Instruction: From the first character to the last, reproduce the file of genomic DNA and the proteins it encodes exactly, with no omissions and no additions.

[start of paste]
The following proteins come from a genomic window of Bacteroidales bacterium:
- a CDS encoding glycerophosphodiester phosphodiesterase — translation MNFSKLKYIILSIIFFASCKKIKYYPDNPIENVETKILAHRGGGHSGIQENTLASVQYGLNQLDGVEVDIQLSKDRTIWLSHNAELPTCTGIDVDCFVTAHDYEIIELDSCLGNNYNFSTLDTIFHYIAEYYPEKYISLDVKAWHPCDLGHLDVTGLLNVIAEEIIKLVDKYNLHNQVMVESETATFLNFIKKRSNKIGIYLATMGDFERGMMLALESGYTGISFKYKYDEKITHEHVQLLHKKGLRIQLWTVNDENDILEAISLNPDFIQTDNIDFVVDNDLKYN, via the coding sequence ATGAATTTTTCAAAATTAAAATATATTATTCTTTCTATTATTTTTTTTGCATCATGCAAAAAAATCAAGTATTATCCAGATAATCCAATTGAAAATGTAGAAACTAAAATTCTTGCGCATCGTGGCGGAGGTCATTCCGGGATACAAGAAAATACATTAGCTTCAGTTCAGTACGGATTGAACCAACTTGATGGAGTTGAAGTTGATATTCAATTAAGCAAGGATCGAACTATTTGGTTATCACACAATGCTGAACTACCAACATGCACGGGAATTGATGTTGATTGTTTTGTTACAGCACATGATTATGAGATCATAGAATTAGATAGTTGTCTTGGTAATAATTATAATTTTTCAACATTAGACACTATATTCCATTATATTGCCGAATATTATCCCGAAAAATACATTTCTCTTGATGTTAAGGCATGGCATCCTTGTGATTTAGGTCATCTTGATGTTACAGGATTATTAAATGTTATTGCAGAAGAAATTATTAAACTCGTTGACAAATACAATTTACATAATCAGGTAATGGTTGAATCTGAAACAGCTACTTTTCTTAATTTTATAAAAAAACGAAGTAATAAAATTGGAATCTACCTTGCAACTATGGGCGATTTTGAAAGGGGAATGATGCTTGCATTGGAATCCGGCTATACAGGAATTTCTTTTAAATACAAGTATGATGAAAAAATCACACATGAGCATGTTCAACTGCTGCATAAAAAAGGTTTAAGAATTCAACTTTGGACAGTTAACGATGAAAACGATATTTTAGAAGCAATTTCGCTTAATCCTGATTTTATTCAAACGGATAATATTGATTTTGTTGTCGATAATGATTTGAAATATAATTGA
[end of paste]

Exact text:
The following proteins come from a genomic window of Bacteroidales bacterium:
- a CDS encoding glycerophosphodiester phosphodiesterase — translation MNFSKLKYIILSIIFFASCKKIKYYPDNPIENVETKILAHRGGGHSGIQENTLASVQYGLNQLDGVEVDIQLSKDRTIWLSHNAELPTCTGIDVDCFVTAHDYEIIELDSCLGNNYNFSTLDTIFHYIAEYYPEKYISLDVKAWHPCDLGHLDVTGLLNVIAEEIIKLVDKYNLHNQVMVESETATFLNFIKKRSNKIGIYLATMGDFERGMMLALESGYTGISFKYKYDEKITHEHVQLLHKKGLRIQLWTVNDENDILEAISLNPDFIQTDNIDFVVDNDLKYN, via the coding sequence ATGAATTTTTCAAAATTAAAATATATTATTCTTTCTATTATTTTTTTTGCATCATGCAAAAAAATCAAGTATTATCCAGATAATCCAATTGAAAATGTAGAAACTAAAATTCTTGCGCATCGTGGCGGAGGTCATTCCGGGATACAAGAAAATACATTAGCTTCAGTTCAGTACGGATTGAACCAACTTGATGGAGTTGAAGTTGATATTCAATTAAGCAAGGATCGAACTATTTGGTTATCACACAATGCTGAACTACCAACATGCACGGGAATTGATGTTGATTGTTTTGTTACAGCACATGATTATGAGATCATAGAATTAGATAGTTGTCTTGGTAATAATTATAATTTTTCAACATTAGACACTATATTCCATTATATTGCCGAATATTATCCCGAAAAATACATTTCTCTTGATGTTAAGGCATGGCATCCTTGTGATTTAGGTCATCTTGATGTTACAGGATTATTAAATGTTATTGCAGAAGAAATTATTAAACTCGTTGACAAATACAATTTACATAATCAGGTAATGGTTGAATCTGAAACAGCTACTTTTCTTAATTTTATAAAAAAACGAAGTAATAAAATTGGAATCTACCTTGCAACTATGGGCGATTTTGAAAGGGGAATGATGCTTGCATTGGAATCCGGCTATACAGGAATTTCTTTTAAATACAAGTATGATGAAAAAATCACACATGAGCATGTTCAACTGCTGCATAAAAAAGGTTTAAGAATTCAACTTTGGACAGTTAACGATGAAAACGATATTTTAGAAGCAATTTCGCTTAATCCTGATTTTATTCAAACGGATAATATTGATTTTGTTGTCGATAATGATTTGAAATATAATTGA